Learn more by reading “3 inspection photos you should take to manage your risk.”

Store photos for at least five years.

Some home inspectors live in states that require them to keep inspection assets for a certain amount of time. However, it’s important to note that, while statutes of limitations can deter and defend claims, they cannot prevent them. Clients can still make claims against your business long after your statute of limitations expires. (Within the last two years, we received a claim 18 years after the allegedly negligent home inspection occurred. Yes, years.)

Furthermore, statutes of limitations can change. While your state may say that inspection clients have two years to make a claim today, your state could change the law tomorrow to allow clients five years to make a claim.

Thus, claims professionals urge home inspectors to keep inspection assets for a minimum of five years. Remember, though that’s just a minimum. There’s no reason to purge photos after five years, and many inspectors store photos indefinitely. To do so, most home inspectors use external hard drives or cloud storage. However, there is no mandatory method. In fact, many home inspectors store their inspection assets across storage methods.

To learn more about storing inspection photos, click here.

Samsung external hard drive on top of a Macbook keyboard

Carry equipment coverage.

Formally known as inland marine coverage or a commercial property floater, equipment coverage insures your inspection tools and equipment. Unlike standard property insurance, inland marine coverage protects your tools and equipment regardless of their location. This is important in the home inspection industry since, rather than housing your tools and equipment in an office, you usually have your materials in your work vehicle or on inspection sites.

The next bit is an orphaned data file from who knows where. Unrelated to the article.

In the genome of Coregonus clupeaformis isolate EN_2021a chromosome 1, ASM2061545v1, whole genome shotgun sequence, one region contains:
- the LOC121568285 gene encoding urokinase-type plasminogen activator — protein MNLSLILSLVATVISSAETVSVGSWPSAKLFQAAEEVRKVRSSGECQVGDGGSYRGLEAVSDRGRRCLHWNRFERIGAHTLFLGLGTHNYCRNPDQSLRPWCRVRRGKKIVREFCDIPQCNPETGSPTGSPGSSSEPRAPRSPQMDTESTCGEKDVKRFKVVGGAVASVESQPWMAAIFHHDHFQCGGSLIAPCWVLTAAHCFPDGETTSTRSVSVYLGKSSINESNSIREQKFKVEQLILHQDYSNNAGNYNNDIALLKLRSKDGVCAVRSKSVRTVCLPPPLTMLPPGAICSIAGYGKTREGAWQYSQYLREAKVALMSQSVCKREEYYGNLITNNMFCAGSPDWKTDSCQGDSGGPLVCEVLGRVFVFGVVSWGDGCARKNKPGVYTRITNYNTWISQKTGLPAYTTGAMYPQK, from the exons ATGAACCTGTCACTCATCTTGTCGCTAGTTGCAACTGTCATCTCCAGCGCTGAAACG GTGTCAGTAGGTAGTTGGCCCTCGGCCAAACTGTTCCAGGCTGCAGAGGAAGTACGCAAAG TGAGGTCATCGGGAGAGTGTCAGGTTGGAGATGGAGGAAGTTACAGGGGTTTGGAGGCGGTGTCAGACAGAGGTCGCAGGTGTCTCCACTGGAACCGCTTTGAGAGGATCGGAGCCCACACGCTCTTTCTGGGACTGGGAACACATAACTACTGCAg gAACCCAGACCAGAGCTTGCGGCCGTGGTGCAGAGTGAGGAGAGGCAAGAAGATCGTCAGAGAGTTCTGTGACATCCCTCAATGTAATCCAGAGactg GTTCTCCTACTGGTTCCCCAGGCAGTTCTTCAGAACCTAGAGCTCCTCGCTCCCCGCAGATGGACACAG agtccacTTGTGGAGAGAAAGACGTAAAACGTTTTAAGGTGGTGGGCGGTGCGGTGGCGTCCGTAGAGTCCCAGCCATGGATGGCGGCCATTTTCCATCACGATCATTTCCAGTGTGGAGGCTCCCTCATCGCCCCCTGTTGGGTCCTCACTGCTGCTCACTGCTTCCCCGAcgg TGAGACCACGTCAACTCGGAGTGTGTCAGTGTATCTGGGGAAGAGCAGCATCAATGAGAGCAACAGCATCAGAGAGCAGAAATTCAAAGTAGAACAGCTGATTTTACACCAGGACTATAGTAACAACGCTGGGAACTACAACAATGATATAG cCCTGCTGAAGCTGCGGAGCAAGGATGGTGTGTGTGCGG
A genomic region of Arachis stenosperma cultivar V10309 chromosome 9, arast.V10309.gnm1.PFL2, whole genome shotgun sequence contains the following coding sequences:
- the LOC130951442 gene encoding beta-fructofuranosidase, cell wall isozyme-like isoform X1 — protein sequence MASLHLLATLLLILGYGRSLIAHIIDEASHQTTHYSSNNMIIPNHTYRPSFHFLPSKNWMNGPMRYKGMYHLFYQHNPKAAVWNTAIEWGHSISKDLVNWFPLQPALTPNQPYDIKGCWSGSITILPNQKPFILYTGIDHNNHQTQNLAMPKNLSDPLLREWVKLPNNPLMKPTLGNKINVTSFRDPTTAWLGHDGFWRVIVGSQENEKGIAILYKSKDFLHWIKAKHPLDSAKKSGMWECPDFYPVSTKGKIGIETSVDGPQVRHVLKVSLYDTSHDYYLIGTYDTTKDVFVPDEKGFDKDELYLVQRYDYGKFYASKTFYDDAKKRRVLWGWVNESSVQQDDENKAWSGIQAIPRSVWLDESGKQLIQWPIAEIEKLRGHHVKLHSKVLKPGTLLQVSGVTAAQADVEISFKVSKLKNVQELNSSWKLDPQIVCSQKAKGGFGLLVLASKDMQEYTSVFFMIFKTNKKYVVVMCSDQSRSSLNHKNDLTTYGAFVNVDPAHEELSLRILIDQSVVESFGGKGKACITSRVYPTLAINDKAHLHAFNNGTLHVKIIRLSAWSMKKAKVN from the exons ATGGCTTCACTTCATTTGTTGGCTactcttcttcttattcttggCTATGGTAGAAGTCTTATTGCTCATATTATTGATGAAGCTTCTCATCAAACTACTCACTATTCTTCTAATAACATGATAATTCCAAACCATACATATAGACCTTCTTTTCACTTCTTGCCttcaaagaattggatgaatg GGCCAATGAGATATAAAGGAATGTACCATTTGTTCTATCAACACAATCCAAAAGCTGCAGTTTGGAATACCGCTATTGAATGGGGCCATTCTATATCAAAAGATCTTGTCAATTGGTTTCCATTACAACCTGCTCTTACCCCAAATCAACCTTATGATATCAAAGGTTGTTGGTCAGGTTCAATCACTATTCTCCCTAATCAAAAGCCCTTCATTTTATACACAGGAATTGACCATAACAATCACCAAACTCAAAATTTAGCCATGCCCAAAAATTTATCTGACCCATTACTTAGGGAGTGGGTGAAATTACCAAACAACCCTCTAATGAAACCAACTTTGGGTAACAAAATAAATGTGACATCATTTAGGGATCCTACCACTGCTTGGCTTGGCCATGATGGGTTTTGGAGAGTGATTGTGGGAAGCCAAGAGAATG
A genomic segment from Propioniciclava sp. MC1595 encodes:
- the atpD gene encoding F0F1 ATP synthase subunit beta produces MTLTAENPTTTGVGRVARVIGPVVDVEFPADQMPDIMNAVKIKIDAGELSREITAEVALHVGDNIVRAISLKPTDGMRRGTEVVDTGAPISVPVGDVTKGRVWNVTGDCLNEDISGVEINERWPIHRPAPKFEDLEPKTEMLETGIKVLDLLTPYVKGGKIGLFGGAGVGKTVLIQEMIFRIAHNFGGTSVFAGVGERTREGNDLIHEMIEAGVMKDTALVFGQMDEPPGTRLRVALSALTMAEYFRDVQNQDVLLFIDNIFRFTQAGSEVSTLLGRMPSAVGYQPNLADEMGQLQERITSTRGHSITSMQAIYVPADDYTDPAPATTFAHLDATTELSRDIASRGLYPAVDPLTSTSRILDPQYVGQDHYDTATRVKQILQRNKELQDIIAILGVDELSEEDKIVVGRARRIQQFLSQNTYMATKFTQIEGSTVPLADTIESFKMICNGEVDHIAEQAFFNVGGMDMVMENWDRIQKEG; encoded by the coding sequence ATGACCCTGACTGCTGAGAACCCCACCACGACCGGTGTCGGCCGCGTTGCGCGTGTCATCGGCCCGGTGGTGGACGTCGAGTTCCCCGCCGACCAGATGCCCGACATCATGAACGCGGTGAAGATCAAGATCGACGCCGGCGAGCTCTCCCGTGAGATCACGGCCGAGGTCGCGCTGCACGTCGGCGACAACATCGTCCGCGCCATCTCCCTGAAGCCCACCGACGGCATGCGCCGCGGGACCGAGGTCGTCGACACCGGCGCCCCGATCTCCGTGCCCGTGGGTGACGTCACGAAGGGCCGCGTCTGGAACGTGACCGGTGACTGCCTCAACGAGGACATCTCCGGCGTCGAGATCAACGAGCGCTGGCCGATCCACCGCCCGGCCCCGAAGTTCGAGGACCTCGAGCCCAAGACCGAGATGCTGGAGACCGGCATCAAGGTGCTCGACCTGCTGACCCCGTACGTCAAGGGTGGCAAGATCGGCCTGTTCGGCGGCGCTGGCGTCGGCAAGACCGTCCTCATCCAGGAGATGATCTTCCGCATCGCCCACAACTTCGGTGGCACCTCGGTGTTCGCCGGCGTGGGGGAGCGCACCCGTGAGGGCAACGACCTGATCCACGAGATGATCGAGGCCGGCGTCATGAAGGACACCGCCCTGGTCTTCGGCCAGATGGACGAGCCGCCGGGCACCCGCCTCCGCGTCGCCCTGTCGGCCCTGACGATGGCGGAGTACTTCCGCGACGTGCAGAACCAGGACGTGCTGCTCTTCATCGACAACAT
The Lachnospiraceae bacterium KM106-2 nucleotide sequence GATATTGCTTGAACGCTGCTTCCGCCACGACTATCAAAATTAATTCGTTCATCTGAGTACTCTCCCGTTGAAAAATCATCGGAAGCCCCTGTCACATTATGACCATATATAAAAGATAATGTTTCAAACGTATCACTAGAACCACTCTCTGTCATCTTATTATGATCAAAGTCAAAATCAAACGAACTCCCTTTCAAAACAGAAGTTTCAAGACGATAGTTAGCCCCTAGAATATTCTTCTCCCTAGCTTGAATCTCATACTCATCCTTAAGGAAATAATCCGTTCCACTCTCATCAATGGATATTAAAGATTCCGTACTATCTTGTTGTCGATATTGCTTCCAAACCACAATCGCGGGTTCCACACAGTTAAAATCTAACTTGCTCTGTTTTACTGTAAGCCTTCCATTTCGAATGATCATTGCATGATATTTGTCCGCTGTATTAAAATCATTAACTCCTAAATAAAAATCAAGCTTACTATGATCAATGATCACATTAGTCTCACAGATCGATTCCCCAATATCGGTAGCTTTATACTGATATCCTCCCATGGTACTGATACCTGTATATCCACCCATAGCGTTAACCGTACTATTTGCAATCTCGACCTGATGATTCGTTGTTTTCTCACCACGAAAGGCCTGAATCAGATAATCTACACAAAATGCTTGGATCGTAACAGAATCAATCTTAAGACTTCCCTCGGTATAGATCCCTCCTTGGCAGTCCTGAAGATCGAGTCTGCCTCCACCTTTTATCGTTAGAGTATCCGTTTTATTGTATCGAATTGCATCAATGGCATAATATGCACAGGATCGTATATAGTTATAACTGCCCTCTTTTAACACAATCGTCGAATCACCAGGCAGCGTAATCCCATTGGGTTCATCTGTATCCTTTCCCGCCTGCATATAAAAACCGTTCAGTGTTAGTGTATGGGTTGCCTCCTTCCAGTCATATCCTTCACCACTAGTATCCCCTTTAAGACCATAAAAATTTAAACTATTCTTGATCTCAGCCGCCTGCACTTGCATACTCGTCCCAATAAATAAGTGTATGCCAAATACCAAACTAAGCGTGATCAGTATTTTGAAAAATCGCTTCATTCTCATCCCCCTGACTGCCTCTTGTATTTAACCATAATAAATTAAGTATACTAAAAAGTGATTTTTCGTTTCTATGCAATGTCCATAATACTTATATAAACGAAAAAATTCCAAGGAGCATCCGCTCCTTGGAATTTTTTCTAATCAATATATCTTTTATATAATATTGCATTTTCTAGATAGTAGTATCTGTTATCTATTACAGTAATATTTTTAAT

Through InspectorPro with the ASHI Advantage, ASHI members can get up to $20,000 in equipment coverage for $200 annually. The home inspectors we surveyed spent an average of $300 on their cameras, and many replaced their cameras every few years due to wear and tear. Since cameras are so integral to inspecting, and since it’s easy to accidentally damage them on the job, carrying equipment coverage can give you significant peace of mind.

There are two exclusions—or instances in which your policy wouldn’t provide coverage—that would apply to your camera’s equipment coverage: mechanical breakdown and wear and tear.

To learn more about inland marine coverage, click here. Current clients can request equipment coverage by contacting their InspectorPro brokers. Prospective clients can apply for insurance via InspectorPro’s online application.

Best Camera for Home Inspectors

What’s the best camera for home inspectors? There isn’t one answer, but the decision is important for your business. Inspection photos are critical to risk management and customer service. By investing in a camera that’s right for your business, you’ll be better equipped to avoid claims and provide quality customer service.

This article appeared in the ASHI Reporter in December 2022.